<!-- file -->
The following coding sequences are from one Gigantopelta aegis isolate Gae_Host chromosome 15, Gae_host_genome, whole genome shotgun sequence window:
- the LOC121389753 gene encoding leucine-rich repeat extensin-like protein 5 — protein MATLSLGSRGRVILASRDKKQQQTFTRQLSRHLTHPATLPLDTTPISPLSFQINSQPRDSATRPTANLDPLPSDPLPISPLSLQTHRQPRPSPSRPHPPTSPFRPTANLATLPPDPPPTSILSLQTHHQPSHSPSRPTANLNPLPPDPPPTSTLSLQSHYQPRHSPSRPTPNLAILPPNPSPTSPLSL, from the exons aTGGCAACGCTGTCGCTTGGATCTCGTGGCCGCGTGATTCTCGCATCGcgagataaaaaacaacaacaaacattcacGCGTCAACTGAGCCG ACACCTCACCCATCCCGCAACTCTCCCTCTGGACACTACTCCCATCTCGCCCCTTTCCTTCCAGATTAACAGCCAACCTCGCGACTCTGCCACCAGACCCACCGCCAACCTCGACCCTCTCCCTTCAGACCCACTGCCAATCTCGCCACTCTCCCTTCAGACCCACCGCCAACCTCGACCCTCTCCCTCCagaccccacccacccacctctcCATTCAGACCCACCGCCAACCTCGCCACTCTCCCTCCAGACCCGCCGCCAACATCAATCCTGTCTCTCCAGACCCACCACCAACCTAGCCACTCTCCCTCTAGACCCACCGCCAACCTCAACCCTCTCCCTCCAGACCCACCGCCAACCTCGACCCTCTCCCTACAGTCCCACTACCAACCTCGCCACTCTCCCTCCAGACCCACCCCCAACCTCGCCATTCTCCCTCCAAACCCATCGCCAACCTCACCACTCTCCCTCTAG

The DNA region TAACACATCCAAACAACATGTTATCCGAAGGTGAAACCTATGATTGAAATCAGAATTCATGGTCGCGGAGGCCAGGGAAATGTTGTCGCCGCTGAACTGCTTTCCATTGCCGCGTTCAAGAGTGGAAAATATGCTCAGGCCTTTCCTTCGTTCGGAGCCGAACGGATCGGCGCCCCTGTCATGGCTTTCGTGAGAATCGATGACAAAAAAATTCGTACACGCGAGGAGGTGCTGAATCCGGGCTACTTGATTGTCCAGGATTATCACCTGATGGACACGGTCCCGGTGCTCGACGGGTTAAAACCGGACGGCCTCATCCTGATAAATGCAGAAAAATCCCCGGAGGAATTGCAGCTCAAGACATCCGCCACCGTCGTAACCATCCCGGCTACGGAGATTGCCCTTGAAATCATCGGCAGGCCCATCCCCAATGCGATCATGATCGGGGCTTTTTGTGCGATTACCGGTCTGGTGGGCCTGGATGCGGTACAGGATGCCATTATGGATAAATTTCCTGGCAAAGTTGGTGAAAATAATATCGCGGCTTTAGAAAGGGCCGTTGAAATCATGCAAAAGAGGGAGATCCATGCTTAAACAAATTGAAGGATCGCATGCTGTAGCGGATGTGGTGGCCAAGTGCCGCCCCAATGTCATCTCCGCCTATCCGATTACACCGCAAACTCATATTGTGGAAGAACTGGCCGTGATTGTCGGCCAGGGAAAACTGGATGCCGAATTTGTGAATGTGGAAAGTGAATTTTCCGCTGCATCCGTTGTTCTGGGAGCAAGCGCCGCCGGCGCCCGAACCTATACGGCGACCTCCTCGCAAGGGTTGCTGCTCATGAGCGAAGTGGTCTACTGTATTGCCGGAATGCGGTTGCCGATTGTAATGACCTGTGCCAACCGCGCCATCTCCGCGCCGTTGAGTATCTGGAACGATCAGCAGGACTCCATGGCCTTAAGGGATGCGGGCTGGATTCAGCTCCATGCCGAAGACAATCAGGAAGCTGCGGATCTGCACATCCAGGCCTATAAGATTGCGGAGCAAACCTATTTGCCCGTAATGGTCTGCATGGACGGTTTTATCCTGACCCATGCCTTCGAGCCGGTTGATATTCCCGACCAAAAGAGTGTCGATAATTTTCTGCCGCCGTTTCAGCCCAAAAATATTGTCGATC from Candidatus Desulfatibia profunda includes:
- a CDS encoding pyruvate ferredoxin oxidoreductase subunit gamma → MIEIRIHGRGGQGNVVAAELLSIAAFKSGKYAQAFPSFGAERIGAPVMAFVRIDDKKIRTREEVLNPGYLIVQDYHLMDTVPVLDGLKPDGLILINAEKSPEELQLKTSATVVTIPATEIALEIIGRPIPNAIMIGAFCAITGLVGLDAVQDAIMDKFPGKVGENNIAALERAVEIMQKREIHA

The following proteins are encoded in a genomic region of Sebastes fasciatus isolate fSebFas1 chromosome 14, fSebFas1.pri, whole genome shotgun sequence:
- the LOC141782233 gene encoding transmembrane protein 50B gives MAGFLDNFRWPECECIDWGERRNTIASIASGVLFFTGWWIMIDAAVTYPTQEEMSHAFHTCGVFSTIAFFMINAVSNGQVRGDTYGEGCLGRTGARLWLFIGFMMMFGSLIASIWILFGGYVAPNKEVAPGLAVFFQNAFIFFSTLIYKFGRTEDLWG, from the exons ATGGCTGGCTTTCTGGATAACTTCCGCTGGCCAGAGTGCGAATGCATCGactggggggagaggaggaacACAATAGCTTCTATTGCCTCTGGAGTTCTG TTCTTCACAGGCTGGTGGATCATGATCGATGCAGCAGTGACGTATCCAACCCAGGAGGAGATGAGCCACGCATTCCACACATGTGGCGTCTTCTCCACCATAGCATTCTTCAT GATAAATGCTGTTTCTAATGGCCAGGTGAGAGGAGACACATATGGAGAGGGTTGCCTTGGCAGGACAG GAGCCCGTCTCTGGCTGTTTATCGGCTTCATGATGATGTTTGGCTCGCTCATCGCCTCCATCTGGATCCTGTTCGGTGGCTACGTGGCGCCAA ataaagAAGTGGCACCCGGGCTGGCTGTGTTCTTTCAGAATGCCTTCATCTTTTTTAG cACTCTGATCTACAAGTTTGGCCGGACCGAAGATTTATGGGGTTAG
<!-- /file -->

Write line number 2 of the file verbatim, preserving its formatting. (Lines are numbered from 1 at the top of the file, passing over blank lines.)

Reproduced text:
- the LOC121389753 gene encoding leucine-rich repeat extensin-like protein 5 — protein MATLSLGSRGRVILASRDKKQQQTFTRQLSRHLTHPATLPLDTTPISPLSFQINSQPRDSATRPTANLDPLPSDPLPISPLSLQTHRQPRPSPSRPHPPTSPFRPTANLATLPPDPPPTSILSLQTHHQPSHSPSRPTANLNPLPPDPPPTSTLSLQSHYQPRHSPSRPTPNLAILPPNPSPTSPLSL, from the exons aTGGCAACGCTGTCGCTTGGATCTCGTGGCCGCGTGATTCTCGCATCGcgagataaaaaacaacaacaaacattcacGCGTCAACTGAGCCG ACACCTCACCCATCCCGCAACTCTCCCTCTGGACACTACTCCCATCTCGCCCCTTTCCTTCCAGATTAACAGCCAACCTCGCGACTCTGCCACCAGACCCACCGCCAACCTCGACCCTCTCCCTTCAGACCCACTGCCAATCTCGCCACTCTCCCTTCAGACCCACCGCCAACCTCGACCCTCTCCCTCCagaccccacccacccacctctcCATTCAGACCCACCGCCAACCTCGCCACTCTCCCTCCAGACCCGCCGCCAACATCAATCCTGTCTCTCCAGACCCACCACCAACCTAGCCACTCTCCCTCTAGACCCACCGCCAACCTCAACCCTCTCCCTCCAGACCCACCGCCAACCTCGACCCTCTCCCTACAGTCCCACTACCAACCTCGCCACTCTCCCTCCAGACCCACCCCCAACCTCGCCATTCTCCCTCCAAACCCATCGCCAACCTCACCACTCTCCCTCTAG